Deesha’s path to the White House would be considered somewhat unconventional by some, but that’s what makes it all the more inspiring. She grew up in Philadelphia and attended a school for lower-income families. After dropping out of college, Deeshs returned to school in her late 20s and earned a Women’s Studies degree at the Community College of Philadelphia by the age of 29.

After college she became a journalist, writing about Hip Hop for a local newspaper, while also becoming an advocate for youth with STDs.

In 2003 she founded a campaign raising awareness around STDs called ‘Cover Your Lover’ where she passed around educational information at Hip Hop concerts. She figured the best way to reach the younger generation about this important issue was to engage them at events where they were going to be.

At the age of 31 she decided to intern at the White House. Most White House interns are in their 20s, and are college students, so to be a woman in her early 30s was another “think outside the box” rung on her ladder to success. But her age brought a more passionate desire to work hard knowing she had to compete with younger people to get noticed.

Her decision to apply for a position at the White House was in large part to seeing a man like Barack Obama campaign for presidency.

“That was when Barack Obama announced he was running for President, and I thought, ‘This guy seems really cool, he’s talking about issues I care about; I’d love to work for him one day.’ I hung his picture on my desk, but I didn’t really think it would happen. Then, I came across an application for a White House internship. At this point, I’m 31 years old, and I’m thinking, ‘They’re not going to let a 31-year-old do this’. But, much to my surprise, I was chosen,” she told Refinery29.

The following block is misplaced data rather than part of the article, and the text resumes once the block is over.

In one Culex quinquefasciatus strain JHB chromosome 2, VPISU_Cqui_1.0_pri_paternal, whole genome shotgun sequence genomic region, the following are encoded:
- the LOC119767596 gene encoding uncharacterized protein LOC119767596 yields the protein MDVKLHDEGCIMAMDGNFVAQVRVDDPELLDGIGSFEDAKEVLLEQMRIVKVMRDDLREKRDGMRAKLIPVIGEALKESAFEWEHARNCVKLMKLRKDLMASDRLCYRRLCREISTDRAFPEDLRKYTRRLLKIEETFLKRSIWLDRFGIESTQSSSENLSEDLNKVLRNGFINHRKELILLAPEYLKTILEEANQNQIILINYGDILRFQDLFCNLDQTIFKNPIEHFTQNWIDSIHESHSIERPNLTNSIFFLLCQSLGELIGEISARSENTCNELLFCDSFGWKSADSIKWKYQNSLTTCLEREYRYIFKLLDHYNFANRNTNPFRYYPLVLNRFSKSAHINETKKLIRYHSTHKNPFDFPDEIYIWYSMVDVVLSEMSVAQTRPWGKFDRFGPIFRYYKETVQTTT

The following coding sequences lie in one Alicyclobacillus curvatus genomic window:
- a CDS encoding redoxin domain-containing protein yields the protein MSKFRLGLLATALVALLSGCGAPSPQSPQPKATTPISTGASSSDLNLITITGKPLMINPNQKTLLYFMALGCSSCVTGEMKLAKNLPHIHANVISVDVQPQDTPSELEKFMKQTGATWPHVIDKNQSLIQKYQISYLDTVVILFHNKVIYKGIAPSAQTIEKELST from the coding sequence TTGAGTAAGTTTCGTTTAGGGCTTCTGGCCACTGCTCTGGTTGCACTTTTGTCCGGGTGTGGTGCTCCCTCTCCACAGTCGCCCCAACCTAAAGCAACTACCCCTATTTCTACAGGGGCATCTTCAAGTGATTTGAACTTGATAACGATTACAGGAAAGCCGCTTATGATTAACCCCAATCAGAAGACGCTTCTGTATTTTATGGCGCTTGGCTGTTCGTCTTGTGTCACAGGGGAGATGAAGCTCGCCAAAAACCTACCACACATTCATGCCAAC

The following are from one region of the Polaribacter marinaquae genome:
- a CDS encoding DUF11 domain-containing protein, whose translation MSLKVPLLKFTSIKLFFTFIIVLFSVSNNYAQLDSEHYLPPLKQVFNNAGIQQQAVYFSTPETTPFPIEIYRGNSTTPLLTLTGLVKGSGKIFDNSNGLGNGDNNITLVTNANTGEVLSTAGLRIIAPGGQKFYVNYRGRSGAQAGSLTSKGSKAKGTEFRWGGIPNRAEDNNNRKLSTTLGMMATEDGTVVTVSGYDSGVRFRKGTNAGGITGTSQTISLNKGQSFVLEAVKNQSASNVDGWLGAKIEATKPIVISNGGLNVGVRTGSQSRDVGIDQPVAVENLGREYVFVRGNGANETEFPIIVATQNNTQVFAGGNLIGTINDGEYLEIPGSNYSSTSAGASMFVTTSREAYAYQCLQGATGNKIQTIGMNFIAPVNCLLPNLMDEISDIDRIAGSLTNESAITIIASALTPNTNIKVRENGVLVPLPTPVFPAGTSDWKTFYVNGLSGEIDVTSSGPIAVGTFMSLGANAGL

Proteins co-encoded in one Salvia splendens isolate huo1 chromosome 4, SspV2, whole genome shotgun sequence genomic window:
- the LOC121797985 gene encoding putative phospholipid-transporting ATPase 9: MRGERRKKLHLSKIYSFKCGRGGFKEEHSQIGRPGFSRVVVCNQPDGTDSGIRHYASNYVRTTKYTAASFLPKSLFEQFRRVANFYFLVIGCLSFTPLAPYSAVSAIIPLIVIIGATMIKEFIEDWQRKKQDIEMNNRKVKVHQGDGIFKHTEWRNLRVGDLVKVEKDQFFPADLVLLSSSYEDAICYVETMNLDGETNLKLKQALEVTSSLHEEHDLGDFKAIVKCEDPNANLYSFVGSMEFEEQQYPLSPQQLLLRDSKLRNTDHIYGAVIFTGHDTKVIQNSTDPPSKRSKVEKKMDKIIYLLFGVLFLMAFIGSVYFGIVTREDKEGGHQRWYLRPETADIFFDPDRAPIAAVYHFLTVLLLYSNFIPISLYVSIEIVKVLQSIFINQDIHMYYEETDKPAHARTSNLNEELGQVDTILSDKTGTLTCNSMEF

Her hard work certainly was noticed because for 6 years she managed to work closely with President Obama and first lady Michelle Obama as the deputy to the Social Secretary at the time.


“From the day Deesha started in the Social Office nearly two years ago, she impressed me with her passion, creativity, public-mindedness and relentless competence,” Michelle Obama said. 

“Since then, whether helping flawlessly execute state dinners, or going the extra mile to open the White House to people who never dreamed they would walk through these doors, Deesha has worked tirelessly to truly make the White House the ‘People’s House.’ I am thrilled that she has agreed to continue her service as our social secretary.”

It seems to be a popular White House position for breaking barriers, as the outgoing Secretary, Jeremy Bernard, was the first openly gay man to hold the position.

Being aware of the importance of intersectionality is something not many administrations can boast they have paid attention to. Being the first African American President brings with it an expectation that he knows all too well the struggles of marginalized groups. In November 2014 the White House released a report entitled “Women and Girls of Color: Addressing Challenges and Expanding Opportunity” where President Obama noted the unique difficulties women of color face in society.